An opportune public hearing. On Saturday, The Weekend Australian revealed that in 2011, after Fairfax investigative reporter Natalie O’Brien discovered that Vodafone’s billing system, Siebel — containing customer addresses, credit card and driver’s licence information — could be accessed externally, Vodafone investigators discussed accessing O’Brien’s phone records to find the sources for the story. Of the two sources identified in a 2012 email obtained by The Australian, one has since committed suicide, and the other has been accused of stealing phones from Vodafone. The incident occurred under the watch of former Vodafone Hutchison Australia boss Nigel Dews, but the subsequent investigation by Vodafone’s head of fraud, Colin Yates, occurred under the watch of then-new CEO Bill Morrow.

Morrow left Vodafone at the end of 2013 to head up NBN after the change of government. This morning, Morrow faced questioning on the matter from former communications minister Stephen Conroy in a Senate committee hearing on the NBN. Morrow claimed he had no knowledge of the alleged incident, other than that there was a case of fraud in the company when he arrived. Morrow was recruited from the United States to “fix” Vodafone, then troubled by it so-called “Vodafail” network issues that led to millions of customers to flee the company, and into the embrace of Telstra and Optus. Morrow said there were lots of issues when he arrived.

“Fraud was one of the many problems in Vodafone,” Morrow said.

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Morrow declined to answer many questions on the incident, instead referring Conroy to Vodafone. Later, when Conroy asked Morrow to text the company for an answer — to dissuade Morrow from taking any more questions on notice — he was surprised to learn the CEO still had a Vodafone mobile.

“I’d be careful what you send on that. You never know who is looking.”

The NBN Senate committee often veers wildly off the topic of the rollout of the National Broadband Network through Conroy’s lines of questioning. There had been hope that new chair Labor Senator Jenny McAllister might rein in the former communications minister, but no luck so far. — Josh Taylor

Parody trumps reality. On Friday, we told you that the parody @jjjHack had quickly amassed half the Twitter followers of the original (and actual) Triple J account (though the Hack team said they were fine with it). An update on the progress of the runaway parody: it’s now up to 74,000 followers, nearly 20,000 above the 58,000 who follow the real thing. — Myriam Robin

ACCC iffy on Foxtel-Ten deal. The Australian Competition and Consumer Commission this morning declined to make a decision (yes or no) on Foxtel’s proposal to buy a 14.9% stake in Ten, plus merge its MCN ad sales business with Ten’s (which has already happened) and to sell Ten a small stake in the Presto video-streaming business co-owned with Seven Network. Instead it did what the TV sector had expected it to do and released a statement of issues on the proposed acquisitions, outlining its considerable reservations about the transaction. ACCC chairman Rod Sims said in a statement:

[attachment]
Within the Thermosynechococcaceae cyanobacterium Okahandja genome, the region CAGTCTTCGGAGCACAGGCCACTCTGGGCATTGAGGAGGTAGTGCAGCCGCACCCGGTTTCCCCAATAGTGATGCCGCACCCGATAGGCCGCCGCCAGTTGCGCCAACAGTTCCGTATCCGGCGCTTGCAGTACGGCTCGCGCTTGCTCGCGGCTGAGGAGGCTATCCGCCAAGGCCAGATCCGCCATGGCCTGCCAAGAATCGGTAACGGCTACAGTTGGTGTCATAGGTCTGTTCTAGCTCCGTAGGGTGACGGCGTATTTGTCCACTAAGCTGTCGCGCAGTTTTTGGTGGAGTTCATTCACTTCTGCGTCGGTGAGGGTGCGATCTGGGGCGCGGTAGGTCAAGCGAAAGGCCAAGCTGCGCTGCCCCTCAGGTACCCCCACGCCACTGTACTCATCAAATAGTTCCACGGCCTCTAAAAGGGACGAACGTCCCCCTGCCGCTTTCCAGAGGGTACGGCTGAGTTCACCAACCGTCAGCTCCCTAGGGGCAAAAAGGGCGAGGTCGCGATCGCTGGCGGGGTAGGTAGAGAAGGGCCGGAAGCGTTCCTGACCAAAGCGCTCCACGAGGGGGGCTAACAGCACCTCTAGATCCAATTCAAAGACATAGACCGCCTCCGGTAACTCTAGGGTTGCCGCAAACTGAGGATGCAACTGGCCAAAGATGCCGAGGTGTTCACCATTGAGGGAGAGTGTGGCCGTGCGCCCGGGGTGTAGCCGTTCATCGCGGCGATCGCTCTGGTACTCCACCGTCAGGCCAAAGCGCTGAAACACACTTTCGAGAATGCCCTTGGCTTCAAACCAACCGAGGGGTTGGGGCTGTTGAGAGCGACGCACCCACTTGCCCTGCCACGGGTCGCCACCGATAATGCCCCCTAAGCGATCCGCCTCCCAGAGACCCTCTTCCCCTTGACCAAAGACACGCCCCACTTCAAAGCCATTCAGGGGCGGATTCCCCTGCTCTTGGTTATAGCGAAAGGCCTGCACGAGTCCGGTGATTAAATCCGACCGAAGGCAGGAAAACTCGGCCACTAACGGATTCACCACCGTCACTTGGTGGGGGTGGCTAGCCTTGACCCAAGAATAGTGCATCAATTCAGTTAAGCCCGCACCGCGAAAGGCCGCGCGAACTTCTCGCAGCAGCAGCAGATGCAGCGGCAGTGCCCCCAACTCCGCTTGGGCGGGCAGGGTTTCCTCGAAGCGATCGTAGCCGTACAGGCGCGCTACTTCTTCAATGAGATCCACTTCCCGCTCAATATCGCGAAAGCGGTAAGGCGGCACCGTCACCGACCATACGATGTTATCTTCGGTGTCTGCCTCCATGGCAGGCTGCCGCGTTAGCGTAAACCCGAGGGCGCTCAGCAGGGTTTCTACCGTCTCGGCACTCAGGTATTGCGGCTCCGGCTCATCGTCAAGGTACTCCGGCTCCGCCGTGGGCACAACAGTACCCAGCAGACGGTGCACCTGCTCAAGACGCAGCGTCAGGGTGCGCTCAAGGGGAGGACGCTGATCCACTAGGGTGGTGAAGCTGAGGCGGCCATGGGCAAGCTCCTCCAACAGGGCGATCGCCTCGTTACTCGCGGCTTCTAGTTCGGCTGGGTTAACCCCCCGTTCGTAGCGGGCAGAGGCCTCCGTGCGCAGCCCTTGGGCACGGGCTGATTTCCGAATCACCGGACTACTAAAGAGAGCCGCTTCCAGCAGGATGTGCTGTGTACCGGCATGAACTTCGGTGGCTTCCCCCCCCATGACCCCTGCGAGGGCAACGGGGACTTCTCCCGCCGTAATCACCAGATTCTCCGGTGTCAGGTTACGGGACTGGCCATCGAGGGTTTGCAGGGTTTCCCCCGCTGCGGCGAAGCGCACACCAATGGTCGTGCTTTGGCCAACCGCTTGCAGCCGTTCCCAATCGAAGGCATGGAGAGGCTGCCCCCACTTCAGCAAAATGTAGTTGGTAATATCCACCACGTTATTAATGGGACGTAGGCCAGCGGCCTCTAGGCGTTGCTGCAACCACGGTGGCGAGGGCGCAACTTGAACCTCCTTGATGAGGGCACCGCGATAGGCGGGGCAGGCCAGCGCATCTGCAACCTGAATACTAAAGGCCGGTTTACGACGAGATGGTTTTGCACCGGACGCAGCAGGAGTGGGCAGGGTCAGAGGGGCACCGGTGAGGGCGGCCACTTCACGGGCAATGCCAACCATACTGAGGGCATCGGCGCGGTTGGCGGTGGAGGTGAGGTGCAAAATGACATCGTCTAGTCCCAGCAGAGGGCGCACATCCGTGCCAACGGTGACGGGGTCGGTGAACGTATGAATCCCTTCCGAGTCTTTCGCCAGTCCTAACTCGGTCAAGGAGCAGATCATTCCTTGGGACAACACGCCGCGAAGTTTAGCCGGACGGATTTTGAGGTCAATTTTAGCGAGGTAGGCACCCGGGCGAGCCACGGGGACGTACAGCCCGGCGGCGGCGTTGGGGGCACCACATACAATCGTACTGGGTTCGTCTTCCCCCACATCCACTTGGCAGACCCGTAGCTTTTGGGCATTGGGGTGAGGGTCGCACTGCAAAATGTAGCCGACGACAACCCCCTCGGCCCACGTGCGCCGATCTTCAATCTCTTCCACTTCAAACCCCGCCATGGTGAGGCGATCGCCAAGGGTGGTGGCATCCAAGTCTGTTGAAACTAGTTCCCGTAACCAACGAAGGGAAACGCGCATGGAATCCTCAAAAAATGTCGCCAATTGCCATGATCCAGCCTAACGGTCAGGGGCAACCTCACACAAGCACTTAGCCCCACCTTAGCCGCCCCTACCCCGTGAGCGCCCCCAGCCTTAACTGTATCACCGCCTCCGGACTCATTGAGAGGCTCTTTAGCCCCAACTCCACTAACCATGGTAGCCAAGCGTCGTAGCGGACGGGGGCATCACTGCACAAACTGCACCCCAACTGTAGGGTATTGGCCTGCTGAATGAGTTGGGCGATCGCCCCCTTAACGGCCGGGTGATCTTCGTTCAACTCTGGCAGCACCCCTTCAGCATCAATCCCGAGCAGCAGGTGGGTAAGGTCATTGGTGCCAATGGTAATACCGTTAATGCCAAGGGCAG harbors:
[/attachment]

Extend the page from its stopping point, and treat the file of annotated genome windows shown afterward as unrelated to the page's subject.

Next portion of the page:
“The ACCC is concerned that the proposed acquisitions have the potential to substantially lessen competition for the supply of free-to-air television services in Australia, particularly in the broadcasting of sports content. The proposed acquisitions could increase the likelihood of Ten and Foxtel entering into joint bids and other commercial arrangements for acquisition of sports rights, to the exclusion of other free-to-air networks. Such arrangements could enhance Ten’s ability to acquire the rights to sports, including premium sports, and could increase the likelihood of more sport being shown exclusively on Foxtel. Given the importance of sporting content to a broadcaster’s ability to compete strongly with other free-to-air networks, the ACCC is concerned that the advantage Ten would gain in acquiring sporting content may lead to a substantial lessening of competition in the free-to-air television market, or in the broader market for the supply of television viewing services.”

The ACCC wants further submissions to be sent to it by September 28 and it promises a decision by October 25. The language the ACCC uses indicates it might reject the deal, but it wants more support from Ten’s competitors and groups in advertising, sport and the various adviser groups to these sectors.

If the deal is knocked back, Ten’s future is up in the air. The recovery in its TV ratings have helped stem the slide we saw in 2014, but the $200 million Commonwealth Bank loan remains the millstone (especially with interest being capitalised). Lachlan Murdoch, James Packer and Bruce Gordon are being paid guarantee fees that support this loan because if Ten can’t pay in 2017, then the trio will end up controlling the network. If that’s the case,what will the ACCC do?

And the chances of the Ten-Foxtel deal happening took another blow with the main media regulator, ACMA, releasing a statement at 12.22pm noting the ACCC’s statement earlier in the morning, but revealing that it had started its own inquiry.

For its part, ACMA is currently assessing whether the proposed arrangements between Foxtel and Ten are consistent with the media diversity and control rules in the Broadcasting Services Act, the main piece of legislation overseeing broadcast media in this country. — Glenn Dyer

Front pages of the day. The UK tabloids are no fans of Labour’s new leader …

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Crikey is an independent Australian-owned and run outfit. It doesn’t enjoy the vast resources of the country’s main media organisations. We take seriously our responsibility to bear witness.

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Peter Fray
Peter Fray
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